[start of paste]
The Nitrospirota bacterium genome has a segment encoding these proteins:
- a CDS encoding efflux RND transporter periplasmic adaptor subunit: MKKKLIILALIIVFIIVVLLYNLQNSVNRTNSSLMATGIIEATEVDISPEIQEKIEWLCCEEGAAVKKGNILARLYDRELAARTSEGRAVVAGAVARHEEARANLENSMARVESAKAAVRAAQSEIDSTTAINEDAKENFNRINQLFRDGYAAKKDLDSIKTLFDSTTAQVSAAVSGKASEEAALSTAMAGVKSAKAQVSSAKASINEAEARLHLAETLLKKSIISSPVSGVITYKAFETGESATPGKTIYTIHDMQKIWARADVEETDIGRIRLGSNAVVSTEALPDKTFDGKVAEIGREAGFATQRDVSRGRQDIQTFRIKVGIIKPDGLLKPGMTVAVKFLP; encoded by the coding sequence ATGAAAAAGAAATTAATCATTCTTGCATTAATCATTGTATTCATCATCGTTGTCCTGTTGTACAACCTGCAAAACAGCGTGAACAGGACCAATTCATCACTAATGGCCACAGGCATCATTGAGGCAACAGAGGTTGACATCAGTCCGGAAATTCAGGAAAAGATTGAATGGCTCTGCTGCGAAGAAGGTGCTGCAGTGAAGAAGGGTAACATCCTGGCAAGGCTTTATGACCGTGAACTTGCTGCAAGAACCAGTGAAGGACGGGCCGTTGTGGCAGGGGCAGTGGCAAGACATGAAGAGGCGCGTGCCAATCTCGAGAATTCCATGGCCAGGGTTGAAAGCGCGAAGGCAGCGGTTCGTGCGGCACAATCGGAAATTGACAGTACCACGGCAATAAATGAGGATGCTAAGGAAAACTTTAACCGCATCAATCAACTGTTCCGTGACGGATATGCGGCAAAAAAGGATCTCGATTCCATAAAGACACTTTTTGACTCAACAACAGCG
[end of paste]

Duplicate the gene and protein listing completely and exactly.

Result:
The Nitrospirota bacterium genome has a segment encoding these proteins:
- a CDS encoding efflux RND transporter periplasmic adaptor subunit: MKKKLIILALIIVFIIVVLLYNLQNSVNRTNSSLMATGIIEATEVDISPEIQEKIEWLCCEEGAAVKKGNILARLYDRELAARTSEGRAVVAGAVARHEEARANLENSMARVESAKAAVRAAQSEIDSTTAINEDAKENFNRINQLFRDGYAAKKDLDSIKTLFDSTTAQVSAAVSGKASEEAALSTAMAGVKSAKAQVSSAKASINEAEARLHLAETLLKKSIISSPVSGVITYKAFETGESATPGKTIYTIHDMQKIWARADVEETDIGRIRLGSNAVVSTEALPDKTFDGKVAEIGREAGFATQRDVSRGRQDIQTFRIKVGIIKPDGLLKPGMTVAVKFLP; encoded by the coding sequence ATGAAAAAGAAATTAATCATTCTTGCATTAATCATTGTATTCATCATCGTTGTCCTGTTGTACAACCTGCAAAACAGCGTGAACAGGACCAATTCATCACTAATGGCCACAGGCATCATTGAGGCAACAGAGGTTGACATCAGTCCGGAAATTCAGGAAAAGATTGAATGGCTCTGCTGCGAAGAAGGTGCTGCAGTGAAGAAGGGTAACATCCTGGCAAGGCTTTATGACCGTGAACTTGCTGCAAGAACCAGTGAAGGACGGGCCGTTGTGGCAGGGGCAGTGGCAAGACATGAAGAGGCGCGTGCCAATCTCGAGAATTCCATGGCCAGGGTTGAAAGCGCGAAGGCAGCGGTTCGTGCGGCACAATCGGAAATTGACAGTACCACGGCAATAAATGAGGATGCTAAGGAAAACTTTAACCGCATCAATCAACTGTTCCGTGACGGATATGCGGCAAAAAAGGATCTCGATTCCATAAAGACACTTTTTGACTCAACAACAGCG